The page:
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The Rise Of New Age Media: Blurring The Lines Between Content And Journalism

The Rise Of New Age Media: Blurring The Lines Between Content And Journalism

The Junction 2017 - Panellists Define New Age Media, Its Audience, And More

A blogger-turned-social media influencer. An adman-turned-startup founder. A college graduate who runs a content company valued at $30 Mn. And an angel investor whose startup is anchored in three cosmopolitan cities.

These individuals were the panellists on Day 2 of The Junction 2017 – an invite-only conference for 300 of the top tier entrepreneurs, founders, investors and who’s who of the global startup ecosystem held from January 12-14, 2017 in Jaipur. The panel that they were part of was titled The Rise Of New Age Media Companies, ably moderated by Principal and Founding Member at Lightbox Ventures, Nitin Sharma.

Nitin kick-started the session by defining new age media – local players who are taking the lion’s share of the audience by giving them content they will relate to and, therefore, consume. These local players consist of – among others, media platforms such as ScoopWhoop, WittyFeed, POPxo, and MissMalini – the panellists onstage.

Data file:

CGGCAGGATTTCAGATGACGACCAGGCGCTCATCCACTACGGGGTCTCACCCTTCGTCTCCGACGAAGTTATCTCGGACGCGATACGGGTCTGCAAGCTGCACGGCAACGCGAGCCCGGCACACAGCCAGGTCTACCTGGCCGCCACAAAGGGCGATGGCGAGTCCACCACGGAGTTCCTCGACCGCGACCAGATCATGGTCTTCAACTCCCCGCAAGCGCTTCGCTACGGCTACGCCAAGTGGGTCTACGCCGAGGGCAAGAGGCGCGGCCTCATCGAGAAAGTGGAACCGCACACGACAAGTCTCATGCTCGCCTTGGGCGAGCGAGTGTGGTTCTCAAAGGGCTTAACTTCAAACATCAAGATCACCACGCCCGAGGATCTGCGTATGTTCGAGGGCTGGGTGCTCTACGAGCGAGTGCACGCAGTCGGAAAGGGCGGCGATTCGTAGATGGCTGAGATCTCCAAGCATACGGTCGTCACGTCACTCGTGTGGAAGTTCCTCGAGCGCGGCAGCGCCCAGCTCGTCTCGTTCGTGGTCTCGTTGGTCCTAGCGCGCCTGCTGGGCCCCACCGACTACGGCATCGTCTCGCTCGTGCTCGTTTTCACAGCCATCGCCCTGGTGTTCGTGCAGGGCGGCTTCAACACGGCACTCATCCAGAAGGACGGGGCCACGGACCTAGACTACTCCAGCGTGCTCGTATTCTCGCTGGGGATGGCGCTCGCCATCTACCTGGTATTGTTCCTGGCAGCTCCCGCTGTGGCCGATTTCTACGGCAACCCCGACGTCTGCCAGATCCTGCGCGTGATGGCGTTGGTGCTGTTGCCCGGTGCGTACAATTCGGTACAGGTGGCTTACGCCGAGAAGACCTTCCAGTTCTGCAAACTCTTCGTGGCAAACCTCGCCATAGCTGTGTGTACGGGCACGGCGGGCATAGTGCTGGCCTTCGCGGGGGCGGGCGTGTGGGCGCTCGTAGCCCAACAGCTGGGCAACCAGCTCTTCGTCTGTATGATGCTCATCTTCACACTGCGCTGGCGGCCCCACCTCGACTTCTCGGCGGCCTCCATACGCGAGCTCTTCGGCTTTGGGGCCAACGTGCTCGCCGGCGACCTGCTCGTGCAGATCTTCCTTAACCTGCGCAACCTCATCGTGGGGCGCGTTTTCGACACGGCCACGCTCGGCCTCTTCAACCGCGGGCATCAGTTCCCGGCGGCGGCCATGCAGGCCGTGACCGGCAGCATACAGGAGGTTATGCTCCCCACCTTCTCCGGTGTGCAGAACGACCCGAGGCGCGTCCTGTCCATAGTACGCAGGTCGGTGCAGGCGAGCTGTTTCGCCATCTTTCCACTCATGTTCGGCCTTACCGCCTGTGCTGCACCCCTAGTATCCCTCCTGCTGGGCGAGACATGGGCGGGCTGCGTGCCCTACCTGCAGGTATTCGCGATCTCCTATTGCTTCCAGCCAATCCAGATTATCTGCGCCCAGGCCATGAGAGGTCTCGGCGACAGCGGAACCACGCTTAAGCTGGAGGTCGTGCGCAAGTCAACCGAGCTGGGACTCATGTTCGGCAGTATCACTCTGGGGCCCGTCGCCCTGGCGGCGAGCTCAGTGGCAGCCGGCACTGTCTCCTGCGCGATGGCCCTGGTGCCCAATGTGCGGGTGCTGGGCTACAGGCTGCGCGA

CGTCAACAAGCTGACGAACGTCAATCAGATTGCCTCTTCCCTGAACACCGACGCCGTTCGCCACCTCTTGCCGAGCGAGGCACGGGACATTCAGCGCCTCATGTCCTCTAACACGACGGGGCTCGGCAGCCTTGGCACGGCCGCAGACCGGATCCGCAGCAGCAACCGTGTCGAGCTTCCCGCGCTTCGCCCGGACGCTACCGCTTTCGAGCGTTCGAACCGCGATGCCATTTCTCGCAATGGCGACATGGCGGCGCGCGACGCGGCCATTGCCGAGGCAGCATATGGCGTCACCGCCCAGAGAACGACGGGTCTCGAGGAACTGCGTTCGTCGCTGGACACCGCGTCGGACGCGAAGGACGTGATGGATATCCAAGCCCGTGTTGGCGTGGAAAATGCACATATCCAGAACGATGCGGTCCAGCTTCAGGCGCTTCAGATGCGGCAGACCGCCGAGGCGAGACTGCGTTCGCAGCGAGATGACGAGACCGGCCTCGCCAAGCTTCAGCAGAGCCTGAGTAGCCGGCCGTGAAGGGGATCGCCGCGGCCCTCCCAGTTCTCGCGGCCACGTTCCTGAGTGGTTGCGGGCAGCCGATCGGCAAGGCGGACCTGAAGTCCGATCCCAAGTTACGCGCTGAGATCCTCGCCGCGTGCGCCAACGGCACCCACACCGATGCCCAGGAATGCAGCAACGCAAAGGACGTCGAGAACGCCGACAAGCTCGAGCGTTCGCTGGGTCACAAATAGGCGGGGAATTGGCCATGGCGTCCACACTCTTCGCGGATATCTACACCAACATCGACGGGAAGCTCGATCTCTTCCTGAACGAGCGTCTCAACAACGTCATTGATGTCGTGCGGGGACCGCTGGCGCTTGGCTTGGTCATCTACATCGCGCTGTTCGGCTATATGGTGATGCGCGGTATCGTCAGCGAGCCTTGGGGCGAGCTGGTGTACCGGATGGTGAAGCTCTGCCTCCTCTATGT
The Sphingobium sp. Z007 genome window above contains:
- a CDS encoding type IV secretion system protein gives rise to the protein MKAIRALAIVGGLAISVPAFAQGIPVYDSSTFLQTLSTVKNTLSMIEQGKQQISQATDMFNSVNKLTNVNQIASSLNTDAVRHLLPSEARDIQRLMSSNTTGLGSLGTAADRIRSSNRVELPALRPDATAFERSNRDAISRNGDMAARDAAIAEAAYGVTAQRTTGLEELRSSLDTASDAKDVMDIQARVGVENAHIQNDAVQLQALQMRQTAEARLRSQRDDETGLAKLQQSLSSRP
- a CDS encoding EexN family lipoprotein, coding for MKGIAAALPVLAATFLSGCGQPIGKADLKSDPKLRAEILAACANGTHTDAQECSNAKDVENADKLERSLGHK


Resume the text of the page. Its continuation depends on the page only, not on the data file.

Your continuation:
ScoopWhoop was represented by co-founder Rishi Pratim Mukherjee, Wittyfeed by co-founder and CEO Vinay Singhal, MissMalini by founder Malini Agarwal, and POPxo by Priyanka Gill, founder.

The Business Of Journalism – Blurring The Lines

Traditionally, the world over, media companies have been identified as those which present factual, unbiased reporting to their readers in order to help them make informed political decisions, Nitin pitched the first and foremost question to the four content companies present – “Are you in the business of journalism?”

Rishi from ScoopWhoop took up the baton as he answered,

“When ScoopWhoop started, it was more about creating entertainment-driven content. But, in recent times, with a small group of journalists coming in from legacy publishers such as HT and others, we are to a certain extent.”